Garrett eyes major turnaround for 2012

The past four years have been a hard road for New South Wales professional Nikki Garrett.

But the 27-year-old believes she has weathered the storm and is slowly edging back towards the winner’s circle.

Nikki Garrett Nikki Garrett

Garrett won twice on the Ladies European Tour in 2007, but wins have been elusive since.

But 2011 has provided some positive indications.

Since May, Garrett has amassed four LET Top 10s, including an unofficial second-place finish at June’s Tenerife Match Play and has not missed a cut.

With only the Dubai Ladies Masters remaining for 2011, Garrett finds herself 37th on the LET money list following a 16th placing at last week’s Indian Open.

“I am a lot better player now than what I was in 2007,” she said.

“My year has been consistent, having not missed a cut since the first tournament in May.”

“Money-wise it doesn’t look amazing but all my Top 10s have been in the smaller money tournaments and my second placing wasn’t an official event so it didn’t count towards the money list.”

Garrett said nerves have played a part in her failure to contend regularly since 2007, but claims it’s just a matter of time before her next victory.

“The more I put myself in a good position then the better and easier it becomes. I’m a hard worker so I know I’ll be back in the winners circle again,” she said.

There’s also a sense of relief within the Gosford-born professional that her darkest times on and off the course may be behind her.

“I had a really horrible year in 2008 both on and off the course,” she said.

“I lost a lot of confidence and it took a while for it to come back. My swing wasn’t in a great place either.”

“I remember I flew home early in 2008 and I went straight to my coach Darren Chivas and he said ‘I haven’t seen you swing it this bad since you were about 12′.

“It was hard going from such highs in 2007 to such lows in 2008, but I wouldn’t change it. I learned so much more about my game, my strengths and weaknesses and myself in general that year.

“Probably a lot more than I would have learned if I kept winning so in a way it might have been a blessing in disguise to go through that early in my career.”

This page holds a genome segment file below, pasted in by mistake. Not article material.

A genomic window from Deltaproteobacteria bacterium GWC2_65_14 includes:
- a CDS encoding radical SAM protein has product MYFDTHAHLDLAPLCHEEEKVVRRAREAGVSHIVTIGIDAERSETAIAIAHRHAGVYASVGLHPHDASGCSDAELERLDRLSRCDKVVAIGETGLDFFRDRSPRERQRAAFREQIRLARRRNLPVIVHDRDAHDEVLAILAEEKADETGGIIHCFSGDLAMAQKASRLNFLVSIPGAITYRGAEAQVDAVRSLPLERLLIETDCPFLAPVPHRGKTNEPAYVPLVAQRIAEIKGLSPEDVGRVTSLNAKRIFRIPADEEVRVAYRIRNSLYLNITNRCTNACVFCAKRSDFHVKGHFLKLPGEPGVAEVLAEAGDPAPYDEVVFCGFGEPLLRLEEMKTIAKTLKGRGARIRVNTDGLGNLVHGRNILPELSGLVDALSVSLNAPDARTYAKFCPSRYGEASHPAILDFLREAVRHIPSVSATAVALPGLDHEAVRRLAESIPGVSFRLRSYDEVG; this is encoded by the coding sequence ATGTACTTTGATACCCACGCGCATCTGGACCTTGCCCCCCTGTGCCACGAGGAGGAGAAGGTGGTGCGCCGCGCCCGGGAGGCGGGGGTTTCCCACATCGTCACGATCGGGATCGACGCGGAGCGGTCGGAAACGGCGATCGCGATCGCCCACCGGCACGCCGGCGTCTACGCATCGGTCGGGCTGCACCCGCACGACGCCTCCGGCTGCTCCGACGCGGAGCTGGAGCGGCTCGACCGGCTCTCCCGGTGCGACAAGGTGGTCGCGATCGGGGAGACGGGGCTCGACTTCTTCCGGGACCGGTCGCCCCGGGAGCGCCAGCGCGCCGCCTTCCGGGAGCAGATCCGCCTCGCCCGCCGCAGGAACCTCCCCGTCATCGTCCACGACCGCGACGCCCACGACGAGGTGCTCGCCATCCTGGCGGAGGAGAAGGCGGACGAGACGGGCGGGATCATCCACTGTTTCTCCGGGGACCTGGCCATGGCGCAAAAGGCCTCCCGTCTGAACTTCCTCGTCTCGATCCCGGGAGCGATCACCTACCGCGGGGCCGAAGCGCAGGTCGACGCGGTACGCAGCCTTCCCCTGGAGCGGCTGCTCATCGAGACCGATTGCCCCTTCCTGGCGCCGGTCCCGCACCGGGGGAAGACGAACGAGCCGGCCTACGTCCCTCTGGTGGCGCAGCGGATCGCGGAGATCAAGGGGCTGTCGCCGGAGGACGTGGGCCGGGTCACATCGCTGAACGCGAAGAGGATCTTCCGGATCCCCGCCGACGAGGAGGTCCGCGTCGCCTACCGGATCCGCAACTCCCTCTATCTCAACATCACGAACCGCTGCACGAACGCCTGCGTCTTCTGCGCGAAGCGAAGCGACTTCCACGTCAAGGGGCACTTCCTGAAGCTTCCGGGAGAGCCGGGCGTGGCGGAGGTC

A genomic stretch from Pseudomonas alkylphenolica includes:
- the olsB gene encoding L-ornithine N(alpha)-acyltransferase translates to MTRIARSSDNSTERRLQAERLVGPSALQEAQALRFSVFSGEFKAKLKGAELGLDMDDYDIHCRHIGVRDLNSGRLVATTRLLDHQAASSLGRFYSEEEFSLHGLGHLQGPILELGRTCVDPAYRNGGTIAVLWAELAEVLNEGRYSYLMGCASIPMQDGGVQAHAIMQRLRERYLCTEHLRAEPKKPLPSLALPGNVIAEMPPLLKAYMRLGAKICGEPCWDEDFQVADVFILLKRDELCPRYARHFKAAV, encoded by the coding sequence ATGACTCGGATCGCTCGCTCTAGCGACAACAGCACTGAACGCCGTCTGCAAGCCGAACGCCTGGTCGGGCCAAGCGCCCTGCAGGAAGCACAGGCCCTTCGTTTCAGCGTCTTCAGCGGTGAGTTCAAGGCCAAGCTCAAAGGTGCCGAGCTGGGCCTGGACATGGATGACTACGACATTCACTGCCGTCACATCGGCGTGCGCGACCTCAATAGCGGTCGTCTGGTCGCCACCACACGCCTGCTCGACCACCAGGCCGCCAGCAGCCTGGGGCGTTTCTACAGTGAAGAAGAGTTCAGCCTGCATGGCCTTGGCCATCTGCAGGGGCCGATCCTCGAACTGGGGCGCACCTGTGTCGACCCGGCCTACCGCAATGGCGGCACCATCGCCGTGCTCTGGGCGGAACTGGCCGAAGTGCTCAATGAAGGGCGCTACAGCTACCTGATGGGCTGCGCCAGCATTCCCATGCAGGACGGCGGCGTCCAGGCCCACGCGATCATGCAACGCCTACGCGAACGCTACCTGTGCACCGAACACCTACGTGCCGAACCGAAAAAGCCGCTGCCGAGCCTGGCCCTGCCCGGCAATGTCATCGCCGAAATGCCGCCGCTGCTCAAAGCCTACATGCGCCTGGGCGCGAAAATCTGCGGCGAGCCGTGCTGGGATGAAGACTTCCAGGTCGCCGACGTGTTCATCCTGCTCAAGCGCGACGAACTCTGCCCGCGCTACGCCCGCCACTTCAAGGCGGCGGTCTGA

Garrett has been absent from the majors since the 2009 Women’s British Open but she said patience would get her back in to the fray.

“I have so many years to play in the majors. For the British Open I need to be in the top 25 on the LET money list to gain automatic entry. I missed out by one spot this year so good golf will get me in the majors,” she said.

Garrett is also itching to improve her performances in Australia this summer.

She missed the cut at February’s ANZ Ladies Masters on the Gold Coast and finished tied 22nd at the Women’s Australian Open in Melbourne.

“It’s always so good to play in front of home crowds. They are always so supportive. The schedule continues to grow in Australia and it’s so exciting for all the Aussie girls,” he said.

“It is definitely the time of year I enjoy the most.”

Garrett’s main goal for the next year is to accumulate enough prizemoney to tackle the 2012 Japanese Tour School.

“I have wanted to do it for a couple of years but with no sponsors I can’t afford it,” she said.

Off the course, Garrett’s physical training regime has evolved.

Once a keen boxer, she now juggles several activities to stay fit.

“These days I am more into yoga so I have done a complete turnaround. But I also like to play squash when I’m at home.”

“I usually play with my boyfriend and we are quite competitive with each other so it’s always a good work out.”

“I try and do cardio but I find it so boring. I like to play extra sport rather than going for a 5km run.”

“I go to the beach with the dog and muck about there. Also near my house there are great stairs and hills so I run up and down them.”

Despite not winning, Garrett remains one of the more marketable Australian female players.

She said her involvement in business comes with the territory of being a professional golfer.

Golf has brought me everything I own and have. I love promoting the game and I love that side of business. I’ll always try to stay in the business of promoting women’s golf in Australia and worldwide.”